Welcome to a new feature here on the Yamaha Music blog: a series of Insider Tips from product developer/designer Craig Knudsen.
I did something the other day that I have never done in my career as a musician: I sat down and played along with all the music in my phone’s iTunes® library.
Why hadn’t I ever done this before? Well, one reason is that the songs I listen to in my off hours are different from the ones I perform professionally. My iTunes library contains the music I grew up listening to as a child, as a teenager and as an adult. It’s designed to be the “music of my life” — in fact, it could almost be considered my life’s soundtrack. As it turns out, I have rarely worked up any of my own arrangements of these songs for my professional appearances since my personal preferences are not necessarily the same music that I would use to introduce a product.
Another reason is that it is often difficult to find the music for these songs. Certainly, it is much easier to do nowadays with the advent of online sheet music. But it still can be tedious and time-consuming to find a matching arrangement for the version of the song on my device in the right key, not to mention the expense involved.
That’s all changed with the Yamaha Smart Pianist app. When I first used this remarkable iOS app along with my CSP Clavinova, I found that I suddenly had access to ALL of the chords and accompaniment scores for ALL of the songs in my iTunes music library.
I spent the next three hours playing along with the “music of my life.” I loved it! It was an experience that was at once cathartic, enjoyable and invigorating — so much so that the time flew by without my even noticing it. And for one brief moment, there were five Beatles performing on my Clavinova: Paul played bass, George played lead guitar, John played rhythm guitar, Ringo played drums, and, yes, Craig played piano. We were amazing!
With this app, Yamaha seems to have accomplished what was considered impossible not that long ago. They have figured out a technology that converts the audio of a song into several different playable formats for anyone, regardless of their reading ability (or lack thereof), to learn and play along to their favorite songs.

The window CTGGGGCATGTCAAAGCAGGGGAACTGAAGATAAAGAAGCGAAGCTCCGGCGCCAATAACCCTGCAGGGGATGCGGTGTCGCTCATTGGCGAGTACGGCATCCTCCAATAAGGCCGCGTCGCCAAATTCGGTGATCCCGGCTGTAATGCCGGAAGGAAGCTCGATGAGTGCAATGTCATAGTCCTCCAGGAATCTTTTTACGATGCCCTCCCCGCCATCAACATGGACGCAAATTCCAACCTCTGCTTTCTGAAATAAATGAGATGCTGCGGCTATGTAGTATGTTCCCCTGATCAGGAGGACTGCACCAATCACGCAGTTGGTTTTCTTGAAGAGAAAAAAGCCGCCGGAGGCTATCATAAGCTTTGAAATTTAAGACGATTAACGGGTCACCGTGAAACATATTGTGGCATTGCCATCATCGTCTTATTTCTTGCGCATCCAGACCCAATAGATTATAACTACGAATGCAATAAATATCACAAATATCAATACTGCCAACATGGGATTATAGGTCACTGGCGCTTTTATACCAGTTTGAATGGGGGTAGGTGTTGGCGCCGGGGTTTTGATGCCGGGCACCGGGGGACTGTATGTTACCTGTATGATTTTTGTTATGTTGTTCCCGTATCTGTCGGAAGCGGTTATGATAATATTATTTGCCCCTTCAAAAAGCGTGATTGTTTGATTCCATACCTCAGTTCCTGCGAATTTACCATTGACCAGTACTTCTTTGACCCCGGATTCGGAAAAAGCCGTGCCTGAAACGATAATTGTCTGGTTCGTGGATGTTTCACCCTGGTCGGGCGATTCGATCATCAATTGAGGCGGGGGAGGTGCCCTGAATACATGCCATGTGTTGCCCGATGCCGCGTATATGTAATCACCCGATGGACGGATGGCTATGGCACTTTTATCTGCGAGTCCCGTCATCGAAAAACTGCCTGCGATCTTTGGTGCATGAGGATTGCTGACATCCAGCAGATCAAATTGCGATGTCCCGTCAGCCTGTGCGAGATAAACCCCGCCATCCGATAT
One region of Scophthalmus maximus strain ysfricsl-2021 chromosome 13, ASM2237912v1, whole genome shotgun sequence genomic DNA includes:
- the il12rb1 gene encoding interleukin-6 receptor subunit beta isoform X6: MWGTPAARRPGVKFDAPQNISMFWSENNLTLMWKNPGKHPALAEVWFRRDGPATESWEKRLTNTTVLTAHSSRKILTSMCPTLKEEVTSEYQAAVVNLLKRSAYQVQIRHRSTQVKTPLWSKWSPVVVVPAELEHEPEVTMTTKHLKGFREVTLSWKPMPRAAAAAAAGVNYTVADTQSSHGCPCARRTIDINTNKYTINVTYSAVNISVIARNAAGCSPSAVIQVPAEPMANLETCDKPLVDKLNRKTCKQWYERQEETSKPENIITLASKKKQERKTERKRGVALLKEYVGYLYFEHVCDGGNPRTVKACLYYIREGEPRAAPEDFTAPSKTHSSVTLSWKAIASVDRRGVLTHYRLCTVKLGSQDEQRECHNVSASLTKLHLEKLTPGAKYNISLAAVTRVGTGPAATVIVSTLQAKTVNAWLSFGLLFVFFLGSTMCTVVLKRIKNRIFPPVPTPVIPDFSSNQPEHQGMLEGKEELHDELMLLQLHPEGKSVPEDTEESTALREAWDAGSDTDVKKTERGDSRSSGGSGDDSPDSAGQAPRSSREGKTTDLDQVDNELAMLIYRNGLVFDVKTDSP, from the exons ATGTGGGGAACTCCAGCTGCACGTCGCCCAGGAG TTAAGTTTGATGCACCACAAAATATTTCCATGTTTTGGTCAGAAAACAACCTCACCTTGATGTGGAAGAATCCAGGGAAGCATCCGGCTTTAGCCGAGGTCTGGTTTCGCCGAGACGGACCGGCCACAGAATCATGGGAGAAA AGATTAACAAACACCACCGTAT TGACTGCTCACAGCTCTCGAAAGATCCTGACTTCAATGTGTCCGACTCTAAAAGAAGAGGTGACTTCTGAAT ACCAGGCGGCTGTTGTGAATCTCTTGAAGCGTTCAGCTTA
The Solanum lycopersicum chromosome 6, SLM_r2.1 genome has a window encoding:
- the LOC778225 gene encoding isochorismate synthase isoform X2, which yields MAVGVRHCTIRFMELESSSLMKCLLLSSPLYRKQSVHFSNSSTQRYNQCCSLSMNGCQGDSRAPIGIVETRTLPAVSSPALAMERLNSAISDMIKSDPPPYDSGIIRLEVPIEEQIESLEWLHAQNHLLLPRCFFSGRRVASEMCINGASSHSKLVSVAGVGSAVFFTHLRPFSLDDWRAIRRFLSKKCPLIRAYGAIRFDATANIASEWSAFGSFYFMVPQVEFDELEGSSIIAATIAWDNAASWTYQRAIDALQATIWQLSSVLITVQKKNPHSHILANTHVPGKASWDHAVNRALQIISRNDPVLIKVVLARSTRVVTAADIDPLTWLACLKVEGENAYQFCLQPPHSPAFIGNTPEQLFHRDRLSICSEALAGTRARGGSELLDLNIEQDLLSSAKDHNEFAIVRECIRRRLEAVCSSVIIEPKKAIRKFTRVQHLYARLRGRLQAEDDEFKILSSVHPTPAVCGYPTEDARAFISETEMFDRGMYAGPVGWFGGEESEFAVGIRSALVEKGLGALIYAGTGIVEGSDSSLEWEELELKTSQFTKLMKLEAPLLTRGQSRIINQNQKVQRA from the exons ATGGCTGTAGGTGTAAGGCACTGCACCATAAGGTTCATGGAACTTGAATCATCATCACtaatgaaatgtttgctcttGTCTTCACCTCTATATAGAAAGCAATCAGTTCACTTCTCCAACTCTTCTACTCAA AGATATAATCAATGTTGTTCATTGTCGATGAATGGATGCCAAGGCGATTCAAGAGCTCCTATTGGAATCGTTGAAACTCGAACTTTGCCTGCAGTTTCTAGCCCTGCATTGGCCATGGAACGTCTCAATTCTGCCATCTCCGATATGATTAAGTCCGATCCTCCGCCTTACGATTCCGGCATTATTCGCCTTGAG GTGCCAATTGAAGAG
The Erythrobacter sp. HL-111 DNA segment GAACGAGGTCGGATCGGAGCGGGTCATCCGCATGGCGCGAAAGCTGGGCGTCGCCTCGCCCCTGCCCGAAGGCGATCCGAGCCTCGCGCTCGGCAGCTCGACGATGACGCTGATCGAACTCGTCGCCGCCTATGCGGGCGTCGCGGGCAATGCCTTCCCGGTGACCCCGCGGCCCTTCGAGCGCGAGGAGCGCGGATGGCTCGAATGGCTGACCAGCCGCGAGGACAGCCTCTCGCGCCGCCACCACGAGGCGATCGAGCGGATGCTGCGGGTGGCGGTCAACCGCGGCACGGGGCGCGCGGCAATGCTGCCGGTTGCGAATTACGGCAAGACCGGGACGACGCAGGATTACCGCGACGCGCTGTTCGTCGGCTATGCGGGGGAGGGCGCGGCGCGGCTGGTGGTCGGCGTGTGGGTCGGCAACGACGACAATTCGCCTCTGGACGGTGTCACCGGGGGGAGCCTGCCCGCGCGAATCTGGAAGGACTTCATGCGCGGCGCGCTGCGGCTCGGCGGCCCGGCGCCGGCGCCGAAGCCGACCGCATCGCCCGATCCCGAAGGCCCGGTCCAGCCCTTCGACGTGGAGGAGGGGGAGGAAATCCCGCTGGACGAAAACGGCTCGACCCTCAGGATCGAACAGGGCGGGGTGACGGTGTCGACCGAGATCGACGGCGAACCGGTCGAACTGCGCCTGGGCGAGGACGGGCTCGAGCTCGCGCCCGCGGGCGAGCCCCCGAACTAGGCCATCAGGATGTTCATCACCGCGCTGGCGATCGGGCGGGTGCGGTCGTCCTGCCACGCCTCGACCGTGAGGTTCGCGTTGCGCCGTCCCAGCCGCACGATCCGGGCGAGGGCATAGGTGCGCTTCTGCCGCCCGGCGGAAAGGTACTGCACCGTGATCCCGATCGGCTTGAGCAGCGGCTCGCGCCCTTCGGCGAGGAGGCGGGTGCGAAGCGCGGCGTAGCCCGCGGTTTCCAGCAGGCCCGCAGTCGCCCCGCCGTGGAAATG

Let that sink in for a moment.
1. If you READ MUSIC:
– you read and play the accompaniment patterns notated in the “audio generated” SCORE.
2. If you READ CHORDS:
– you create and play your own accompaniment patterns based upon the “audio generated” CHORD chart.
3. If you DON’T READ MUSIC and you DON’T PLAY CHORDS:
– you play by following the Stream Lights generated from the accompaniment pattern you selected in SCORE.
That pretty much covers everyone!
Let’s go into each in detail.
If You Read Music…
Smart Pianist generates a Piano Accompaniment Score for the selected song in your iTunes library by evaluating the musical and harmonic structure of each song and figuring out all of the harmonies that are being used from beginning to end:
It then creates a piece of sheet music, complete with right and left hand parts — a score that you could literally give to a piano player that reads music to enable them to accompany the original audio file:
Does this mean it scores the actual melody? The answer is no. It generates accompaniment music for you to play, so you can meaningfully play along with the musicians you are listening to. Let Paul McCartney sing the melody and the Beatles play their instruments. Your job is to accompany them, not play over them! In effect, you are joining the existing band.
Astonishingly, Smart Pianist allows you to choose from over 60 different piano accompaniment patterns to display different right and left hand parts, depending on how difficult you want the arrangement to be. Select “Basic 1” and the app will generate a score with one chord every measure. Select “Basic 3” and you will see notation for one chord on every beat:
If you are bold, select from other more advanced patterns. For example, you could choose one that scores your left hand playing a single bass note on beats 1 and 3, while your right hand plays chords on beats 2 and 4. You can even select arpeggios of the chords, with each and every note dutifully written out in the score for you by the app. You select from among the various patterns, depending upon how well the pattern matches the music or how simple or complex you want the arrangement to be: